Brees has quietly placed himself among the NFL's all-time greats from a leadership, statistical and team success level. The eight-time Pro Bowler rebuilt an entire city by leading the traditionally woeful Saints to the 2009 Super Bowl championship. He has led the NFL in passing four times, including breaking Dan Marino's then-single-season record... twice (5,476 yards in 2011, 5,177 yards in '12). He also broke Ken Anderson's single-season efficiency record twice (70.6 in 2009, 71.2 in '11). Brees also broke Johnny Unitas' record for consecutive games with a touchdown pass at 54. He is top 10 in game-winning drives all-time and could finish in the top five in every major passing category.
Bradshaw's resume begins and ends with his postseason success. He is a four-time Super Bowl champion and owns an incredible 14-5 career playoff record. He was clutch in the fourth quarter and was better statistically than given credit for by most experts. He was a two-time Super Bowl MVP and the 1978 NFL MVP. He was surprisingly productive on the ground as well with more than 2,200 yards rushing and 32 touchdowns.
Much like Baugh, Graham is widely considered the greatest of his era. He won three NFL titles and won a reported 83 percent of his games for the Browns. He led the league in passing five times in 10 years and was ahead of his year in efficiency. He set the career passer rating mark (86.6) that stood until Joe Montana retired in 1994. His 44 rushing touchdowns were also astounding, only adding to his legend as one of the greatest athletes in league history.
The numbers are amazing and his place in history is even more impressive. The NFL balked on his services out of Washington, so Moon played six incredible seasons in the CFL with five Grey Cup championships. He paved the way for African-American quarterbacks to succeed in the NFL so his historic statistics mean more than most. He went to nine Pro Bowls, is fifth all-time with 37 game-winning drives and played the game well ahead of his time from a size, speed and arm strength standpoint.
Had their been more playoff games during Starr's 16-year career, he might be the NFL's most successful postseason QB. He won all but one playoff start, two Super Bowls and three other NFL Championships. His quarterback sneak in the Ice Bowl is one of the league's most historic plays. For a power running team, Starr stood above his peers as the league's MVP (1966), two-time Super Bowl MVP and four-time Pro Bowler.
From a team success standpoint, few can match Staubach's win-loss record. He led the Cowboys to two Super Bowl championships and finished his career with a remarkable 74.6 percent winning percentage. He was a Super Bowl MVP, a six-time Pro Bowler and one of the more dynamic athletes under center during his time. He led the NFL in passer rating four times and never had a losing record as a starter. Staubach is one of six players ever to start in at least four Super Bowls (2-2).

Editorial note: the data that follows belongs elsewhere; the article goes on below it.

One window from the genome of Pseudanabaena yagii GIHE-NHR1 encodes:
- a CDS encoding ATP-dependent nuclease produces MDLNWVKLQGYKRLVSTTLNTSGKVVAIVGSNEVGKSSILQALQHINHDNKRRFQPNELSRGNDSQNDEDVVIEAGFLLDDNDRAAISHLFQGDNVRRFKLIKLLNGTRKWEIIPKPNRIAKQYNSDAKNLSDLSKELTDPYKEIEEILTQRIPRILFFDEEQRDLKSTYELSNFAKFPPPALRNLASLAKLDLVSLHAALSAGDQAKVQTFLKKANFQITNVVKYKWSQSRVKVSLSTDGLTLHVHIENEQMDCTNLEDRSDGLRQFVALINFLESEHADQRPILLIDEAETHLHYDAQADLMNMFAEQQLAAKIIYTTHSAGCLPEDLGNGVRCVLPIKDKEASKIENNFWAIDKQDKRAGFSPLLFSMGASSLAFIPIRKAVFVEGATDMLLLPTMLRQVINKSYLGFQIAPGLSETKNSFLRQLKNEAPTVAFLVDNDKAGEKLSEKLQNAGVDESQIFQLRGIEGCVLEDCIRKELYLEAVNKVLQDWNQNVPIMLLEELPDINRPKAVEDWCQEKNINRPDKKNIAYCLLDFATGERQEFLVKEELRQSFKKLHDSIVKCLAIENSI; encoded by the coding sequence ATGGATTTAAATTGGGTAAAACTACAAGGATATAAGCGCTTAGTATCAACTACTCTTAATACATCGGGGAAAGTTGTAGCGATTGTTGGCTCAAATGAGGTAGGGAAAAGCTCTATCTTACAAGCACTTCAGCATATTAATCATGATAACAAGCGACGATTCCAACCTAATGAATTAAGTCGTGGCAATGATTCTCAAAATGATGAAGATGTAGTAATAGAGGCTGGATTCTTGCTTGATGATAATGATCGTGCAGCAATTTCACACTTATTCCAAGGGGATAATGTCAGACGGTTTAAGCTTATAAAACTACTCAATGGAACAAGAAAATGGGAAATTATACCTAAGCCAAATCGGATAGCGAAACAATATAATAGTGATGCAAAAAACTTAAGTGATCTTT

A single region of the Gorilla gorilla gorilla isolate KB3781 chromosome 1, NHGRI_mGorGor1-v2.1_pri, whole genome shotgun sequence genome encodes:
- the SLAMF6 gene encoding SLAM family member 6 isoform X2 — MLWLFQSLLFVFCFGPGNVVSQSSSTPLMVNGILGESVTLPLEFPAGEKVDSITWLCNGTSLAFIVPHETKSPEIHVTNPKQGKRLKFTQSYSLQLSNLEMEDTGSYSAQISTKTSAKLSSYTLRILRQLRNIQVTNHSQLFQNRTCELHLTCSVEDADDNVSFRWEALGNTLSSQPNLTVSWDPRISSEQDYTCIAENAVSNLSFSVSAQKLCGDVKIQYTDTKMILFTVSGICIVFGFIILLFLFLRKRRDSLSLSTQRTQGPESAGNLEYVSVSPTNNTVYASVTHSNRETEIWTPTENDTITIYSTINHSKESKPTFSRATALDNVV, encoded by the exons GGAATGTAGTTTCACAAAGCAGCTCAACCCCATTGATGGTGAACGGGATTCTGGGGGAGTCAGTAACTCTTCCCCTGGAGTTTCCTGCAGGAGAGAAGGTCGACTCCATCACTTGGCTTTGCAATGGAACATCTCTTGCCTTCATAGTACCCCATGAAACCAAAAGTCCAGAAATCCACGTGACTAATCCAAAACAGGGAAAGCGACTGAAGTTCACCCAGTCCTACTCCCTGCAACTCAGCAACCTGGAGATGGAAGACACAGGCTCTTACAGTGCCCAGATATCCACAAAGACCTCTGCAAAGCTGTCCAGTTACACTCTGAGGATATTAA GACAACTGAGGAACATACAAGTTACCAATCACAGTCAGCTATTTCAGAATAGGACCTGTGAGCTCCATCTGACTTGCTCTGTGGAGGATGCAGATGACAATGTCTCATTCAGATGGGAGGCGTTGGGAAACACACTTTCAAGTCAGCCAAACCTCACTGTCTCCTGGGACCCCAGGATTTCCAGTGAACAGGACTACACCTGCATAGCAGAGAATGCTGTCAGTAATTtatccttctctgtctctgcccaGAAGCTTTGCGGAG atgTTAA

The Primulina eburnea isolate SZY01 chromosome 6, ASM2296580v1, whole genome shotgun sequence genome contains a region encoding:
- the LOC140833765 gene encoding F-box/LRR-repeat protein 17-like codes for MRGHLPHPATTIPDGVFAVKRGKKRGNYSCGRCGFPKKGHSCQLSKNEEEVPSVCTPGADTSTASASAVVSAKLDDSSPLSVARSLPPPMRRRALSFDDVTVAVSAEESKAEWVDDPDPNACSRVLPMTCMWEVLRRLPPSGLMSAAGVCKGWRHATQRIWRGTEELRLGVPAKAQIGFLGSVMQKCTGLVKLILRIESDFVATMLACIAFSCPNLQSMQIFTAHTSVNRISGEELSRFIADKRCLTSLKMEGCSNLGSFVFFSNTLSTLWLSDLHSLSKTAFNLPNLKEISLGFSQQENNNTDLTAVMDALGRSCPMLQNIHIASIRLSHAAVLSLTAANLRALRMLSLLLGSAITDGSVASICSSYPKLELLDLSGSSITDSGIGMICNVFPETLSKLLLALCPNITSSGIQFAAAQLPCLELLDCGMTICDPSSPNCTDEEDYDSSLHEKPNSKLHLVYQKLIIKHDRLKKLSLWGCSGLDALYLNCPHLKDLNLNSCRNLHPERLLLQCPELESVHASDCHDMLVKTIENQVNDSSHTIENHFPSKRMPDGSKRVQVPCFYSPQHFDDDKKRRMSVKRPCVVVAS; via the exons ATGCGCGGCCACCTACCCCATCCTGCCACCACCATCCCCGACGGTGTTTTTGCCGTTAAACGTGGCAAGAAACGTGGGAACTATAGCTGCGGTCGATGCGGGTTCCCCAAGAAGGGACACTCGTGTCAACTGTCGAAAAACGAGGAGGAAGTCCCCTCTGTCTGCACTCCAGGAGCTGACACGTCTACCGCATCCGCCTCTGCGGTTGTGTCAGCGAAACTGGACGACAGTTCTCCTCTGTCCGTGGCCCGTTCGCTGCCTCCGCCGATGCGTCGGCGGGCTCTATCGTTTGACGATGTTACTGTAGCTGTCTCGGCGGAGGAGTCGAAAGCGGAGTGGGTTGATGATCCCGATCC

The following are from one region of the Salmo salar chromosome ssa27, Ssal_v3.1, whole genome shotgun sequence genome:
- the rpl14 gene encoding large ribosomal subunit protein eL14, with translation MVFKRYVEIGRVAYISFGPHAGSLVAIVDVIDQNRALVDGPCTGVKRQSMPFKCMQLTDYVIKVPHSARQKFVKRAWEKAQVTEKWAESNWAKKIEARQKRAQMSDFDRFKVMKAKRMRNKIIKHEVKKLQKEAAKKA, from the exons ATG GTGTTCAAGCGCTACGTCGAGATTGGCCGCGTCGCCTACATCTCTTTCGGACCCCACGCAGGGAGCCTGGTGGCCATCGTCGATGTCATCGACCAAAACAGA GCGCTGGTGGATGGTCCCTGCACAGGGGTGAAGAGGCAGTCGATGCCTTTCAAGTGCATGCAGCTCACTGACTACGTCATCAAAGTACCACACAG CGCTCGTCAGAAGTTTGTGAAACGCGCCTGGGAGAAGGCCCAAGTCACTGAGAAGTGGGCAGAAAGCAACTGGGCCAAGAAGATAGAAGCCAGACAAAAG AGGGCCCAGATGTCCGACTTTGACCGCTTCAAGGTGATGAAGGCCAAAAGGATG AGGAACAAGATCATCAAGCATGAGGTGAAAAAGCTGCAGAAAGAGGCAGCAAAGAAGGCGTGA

Tarkenton was so far ahead of his time as a passer that he might deserve consideration as the greatest of all-time. Losing three times in the Super Bowl is the only thing that hurts his case as the best at his position. When the whirling dervish retired in 1978, he held the NFL career records for completions, attempts, yards and touchdowns with numbers that dwarfed everyone who had ever played the game. Tarkenton was named to nine Pro Bowls and was the first true dual-threat quarterback with nearly 4,000 yards rushing and 32 TDs on the ground. What might be the most amazing stat to consider, however, was Tarkenton led the NFL in completions, attempts and yards in his 18th season at age 38 for the Vikings.
Armed with one of the quickest releases in history, the big-armed Pitt passer made his mark in NFL history as just a second-year player. He set the NFL single-season passing record and led the Dolphins to the Super Bowl as just a 23-year old. He would go on to lead the NFL in passing five times, got to nine Pro Bowls and was the 1984 MVP. He retired after shattering Fran Tarkenton's career passing records for completions, attempts, yards and touchdowns and still owns the most game-winning drives in NFL history (51).
It took him some time work his way into the starting lineup and his career likely ended a few years too short due to head injuries, but there is little doubt Young isn't one of the game's greatest. He is the No. 2 most efficient passer of all-time behind only Aaron Rodgers and is one of the greatest athletes to ever play the game (4,239 yards rushing, 43 TDs). His 1994 season might be the best ever by an NFL QB as he won his second MVP trophy en route to a Super Bowl championship. He threw for 325 yards and six TDs while claiming the game's MVP award. He led the league in passer rating six times and was a seven-time Pro Bowler.